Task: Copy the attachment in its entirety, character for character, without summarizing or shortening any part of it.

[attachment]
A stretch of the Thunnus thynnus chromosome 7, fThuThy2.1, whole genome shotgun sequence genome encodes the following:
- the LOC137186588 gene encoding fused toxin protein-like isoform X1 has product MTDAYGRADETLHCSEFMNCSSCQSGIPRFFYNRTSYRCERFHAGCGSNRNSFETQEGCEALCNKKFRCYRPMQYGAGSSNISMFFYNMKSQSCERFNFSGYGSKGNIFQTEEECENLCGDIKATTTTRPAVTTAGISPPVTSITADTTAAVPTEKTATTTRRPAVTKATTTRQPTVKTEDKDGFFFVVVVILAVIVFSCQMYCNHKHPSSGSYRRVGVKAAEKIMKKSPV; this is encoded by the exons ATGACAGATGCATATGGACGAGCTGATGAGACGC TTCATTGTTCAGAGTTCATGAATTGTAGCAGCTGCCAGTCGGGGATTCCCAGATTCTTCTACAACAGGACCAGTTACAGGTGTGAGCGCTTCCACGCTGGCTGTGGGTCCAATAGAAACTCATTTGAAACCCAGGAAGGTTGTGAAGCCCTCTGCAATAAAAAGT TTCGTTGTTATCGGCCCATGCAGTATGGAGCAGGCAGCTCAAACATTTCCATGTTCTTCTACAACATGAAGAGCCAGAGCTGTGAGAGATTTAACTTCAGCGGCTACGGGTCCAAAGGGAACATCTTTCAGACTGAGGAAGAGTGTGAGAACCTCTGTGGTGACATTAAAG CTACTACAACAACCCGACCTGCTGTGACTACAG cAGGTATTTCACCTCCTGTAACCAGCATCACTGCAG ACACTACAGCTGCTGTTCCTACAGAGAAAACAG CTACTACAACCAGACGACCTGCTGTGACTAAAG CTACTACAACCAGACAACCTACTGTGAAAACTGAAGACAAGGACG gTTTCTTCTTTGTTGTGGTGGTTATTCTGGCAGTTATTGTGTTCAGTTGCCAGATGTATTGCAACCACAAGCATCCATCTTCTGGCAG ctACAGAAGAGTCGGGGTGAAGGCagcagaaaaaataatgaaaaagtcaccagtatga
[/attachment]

A stretch of the Thunnus thynnus chromosome 7, fThuThy2.1, whole genome shotgun sequence genome encodes the following:
- the LOC137186588 gene encoding fused toxin protein-like isoform X1 has product MTDAYGRADETLHCSEFMNCSSCQSGIPRFFYNRTSYRCERFHAGCGSNRNSFETQEGCEALCNKKFRCYRPMQYGAGSSNISMFFYNMKSQSCERFNFSGYGSKGNIFQTEEECENLCGDIKATTTTRPAVTTAGISPPVTSITADTTAAVPTEKTATTTRRPAVTKATTTRQPTVKTEDKDGFFFVVVVILAVIVFSCQMYCNHKHPSSGSYRRVGVKAAEKIMKKSPV; this is encoded by the exons ATGACAGATGCATATGGACGAGCTGATGAGACGC TTCATTGTTCAGAGTTCATGAATTGTAGCAGCTGCCAGTCGGGGATTCCCAGATTCTTCTACAACAGGACCAGTTACAGGTGTGAGCGCTTCCACGCTGGCTGTGGGTCCAATAGAAACTCATTTGAAACCCAGGAAGGTTGTGAAGCCCTCTGCAATAAAAAGT TTCGTTGTTATCGGCCCATGCAGTATGGAGCAGGCAGCTCAAACATTTCCATGTTCTTCTACAACATGAAGAGCCAGAGCTGTGAGAGATTTAACTTCAGCGGCTACGGGTCCAAAGGGAACATCTTTCAGACTGAGGAAGAGTGTGAGAACCTCTGTGGTGACATTAAAG CTACTACAACAACCCGACCTGCTGTGACTACAG cAGGTATTTCACCTCCTGTAACCAGCATCACTGCAG ACACTACAGCTGCTGTTCCTACAGAGAAAACAG CTACTACAACCAGACGACCTGCTGTGACTAAAG CTACTACAACCAGACAACCTACTGTGAAAACTGAAGACAAGGACG gTTTCTTCTTTGTTGTGGTGGTTATTCTGGCAGTTATTGTGTTCAGTTGCCAGATGTATTGCAACCACAAGCATCCATCTTCTGGCAG ctACAGAAGAGTCGGGGTGAAGGCagcagaaaaaataatgaaaaagtcaccagtatga